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Dan Berger On Wine: Issues By the Glass
On Wine

Dan Berger On Wine: Issues By the Glass

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Getting a glass of wine at a restaurant usually isn’t a chore, but as we return to dining out and resume frequenting restaurants that have been closed for the better part of the year, several wine-by-the-glass pitfalls may become evident.

I’m usually not suspicious of how restaurants face day-to-day dilemmas. I trust that most are not trying to pull any shenanigans. But after so many restaurant closures, and lost revenues, plus problems associated with wine inventory storage conditions, several issues came to me as potential problems.

Ordering bottles of wine isn’t as problematic since we usually get a chance to look at the bottle before the cork is pulled. (If a bottle is brought to you with the cork already extracted, needless to say, reject it.)

With by-the-glass wines, though, you may never know if what you’re getting. I can tell many stories about bait-and-switch by-the-glass tactics that may seem harmless, but which are not-so-clever schemes to rob us.

In most cases, the restaurant argues that any error was just a simple mistake. In 60-plus years of dining out, I’ve been on the wrong end of too many “simple mistakes.” I do not like paying $20 for a glass of wine that costs the restaurant $5 for the entire bottle.

Here are a few topics to consider with by-the-glass purchases:

Vintage Switch

You order what the waiter tells you is a 2019 Rosé or 2020 Sauvignon Blanc, but the wine seems a lot more tired than it should be. With older wines sitting around unsold for a year or more, buyers must be alert.

Appellation Switch

The by-the-glass list shows that a Pinot Noir is from the Russian River Valley, but the aroma shows no hint of that region’s famed strawberry or raspberry. Maybe the appellation isn’t RRV but Sonoma County, a big difference.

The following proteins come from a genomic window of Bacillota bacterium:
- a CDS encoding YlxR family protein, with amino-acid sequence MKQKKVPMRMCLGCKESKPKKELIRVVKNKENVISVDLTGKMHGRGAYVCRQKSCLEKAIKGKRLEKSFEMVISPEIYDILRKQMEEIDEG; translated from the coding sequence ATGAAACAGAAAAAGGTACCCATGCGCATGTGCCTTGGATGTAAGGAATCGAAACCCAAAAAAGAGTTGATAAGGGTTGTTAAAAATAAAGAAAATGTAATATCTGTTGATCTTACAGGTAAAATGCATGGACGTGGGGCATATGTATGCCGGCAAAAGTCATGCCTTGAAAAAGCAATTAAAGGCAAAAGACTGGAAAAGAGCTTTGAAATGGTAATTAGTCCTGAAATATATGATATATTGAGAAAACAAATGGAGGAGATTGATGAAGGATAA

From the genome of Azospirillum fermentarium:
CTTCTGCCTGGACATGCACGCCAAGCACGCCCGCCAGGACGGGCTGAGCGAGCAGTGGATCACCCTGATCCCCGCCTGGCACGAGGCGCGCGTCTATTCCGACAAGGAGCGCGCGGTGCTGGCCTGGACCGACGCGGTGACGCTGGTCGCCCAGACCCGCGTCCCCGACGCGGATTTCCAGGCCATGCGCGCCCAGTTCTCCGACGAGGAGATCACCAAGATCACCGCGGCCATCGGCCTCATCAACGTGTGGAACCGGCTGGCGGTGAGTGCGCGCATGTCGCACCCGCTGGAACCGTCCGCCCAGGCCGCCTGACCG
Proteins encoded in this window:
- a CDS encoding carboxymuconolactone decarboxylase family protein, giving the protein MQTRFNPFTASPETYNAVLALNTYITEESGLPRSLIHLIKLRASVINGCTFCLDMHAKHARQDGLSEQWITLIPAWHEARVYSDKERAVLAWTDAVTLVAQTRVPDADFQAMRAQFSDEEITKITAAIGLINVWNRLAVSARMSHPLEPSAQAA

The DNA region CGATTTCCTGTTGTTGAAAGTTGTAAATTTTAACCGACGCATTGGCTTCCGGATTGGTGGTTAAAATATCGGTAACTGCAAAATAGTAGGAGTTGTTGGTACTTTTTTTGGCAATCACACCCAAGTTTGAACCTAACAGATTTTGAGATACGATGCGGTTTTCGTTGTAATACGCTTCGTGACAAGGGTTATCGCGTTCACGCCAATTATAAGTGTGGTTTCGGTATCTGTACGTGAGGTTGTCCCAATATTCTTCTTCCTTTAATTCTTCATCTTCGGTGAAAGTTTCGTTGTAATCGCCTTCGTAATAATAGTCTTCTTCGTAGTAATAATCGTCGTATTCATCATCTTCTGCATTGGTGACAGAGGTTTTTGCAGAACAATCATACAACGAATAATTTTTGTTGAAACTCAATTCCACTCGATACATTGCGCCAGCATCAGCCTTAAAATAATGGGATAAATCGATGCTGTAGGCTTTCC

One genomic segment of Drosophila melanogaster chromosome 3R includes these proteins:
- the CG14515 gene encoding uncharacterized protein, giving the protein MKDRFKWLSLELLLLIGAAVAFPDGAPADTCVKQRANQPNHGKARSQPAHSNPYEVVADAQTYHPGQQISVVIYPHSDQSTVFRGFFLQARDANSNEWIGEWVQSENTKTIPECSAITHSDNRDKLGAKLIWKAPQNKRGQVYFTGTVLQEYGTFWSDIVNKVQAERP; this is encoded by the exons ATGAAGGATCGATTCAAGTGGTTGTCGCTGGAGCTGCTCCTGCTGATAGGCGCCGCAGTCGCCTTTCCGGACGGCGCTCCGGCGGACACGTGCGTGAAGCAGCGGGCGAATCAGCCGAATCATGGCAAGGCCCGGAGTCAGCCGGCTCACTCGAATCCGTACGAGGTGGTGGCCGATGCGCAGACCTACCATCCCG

Brand Switch

We once had glasses of a famed Napa Valley Sauvignon Blanc at a rooftop San Francisco bar. But when we ordered a second round, the wine that arrived was clearly not the same.

After mentioning this to the waiter, he came back and said the bar was out of the first wine, so another was used. I rejected the second round and prepared to leave. Then the waiter reappeared, David Copperfield-like, with two glasses of the first wine! He said the barkeep had serendipitously found another bottle. Oh, how fortuitous!

I cannot count the number of times this “brand switching” has happened to me, and after I saw it was a regular tactic, I began fighting back.

The solution to most of the above dilemmas is one I have employed often and which shouldn’t pose much difficulty for the restaurant. I merely ask to see the bottle from which the wine came. If a bottle comes put that differs from what you ordered, you’re in the driver’s seat.

This solves many issues. (But in one case, at an upstate New York diner, when I asked to see the bottle of my extremely ordinary “house Merlot,” the waiter told me to see the bartender, who simply held up a pistol-grip liquid dispenser that was attached by a hose to a 55-gallon stainless steel drum below the bar!)

Asking to see the bottle may seem to be an affront to some servers. It always seems to crinkle their brows.

Several other issues surrounding wines served by the glass include the following:

Oxidized Red Wines

Far too many bottles of red wines in by-the-glass programs aren’t finished at the end of an evening meal. Often, they’re held over until the next day. Since most reds are aged in barrels, they get sufficient oxygen to make them much more fragile once the cork has been pulled.

Occasionally such wines actually improve the following day, but I’ve experienced several reds that clearly were opened far earlier and which were so oxidized they were undrinkable.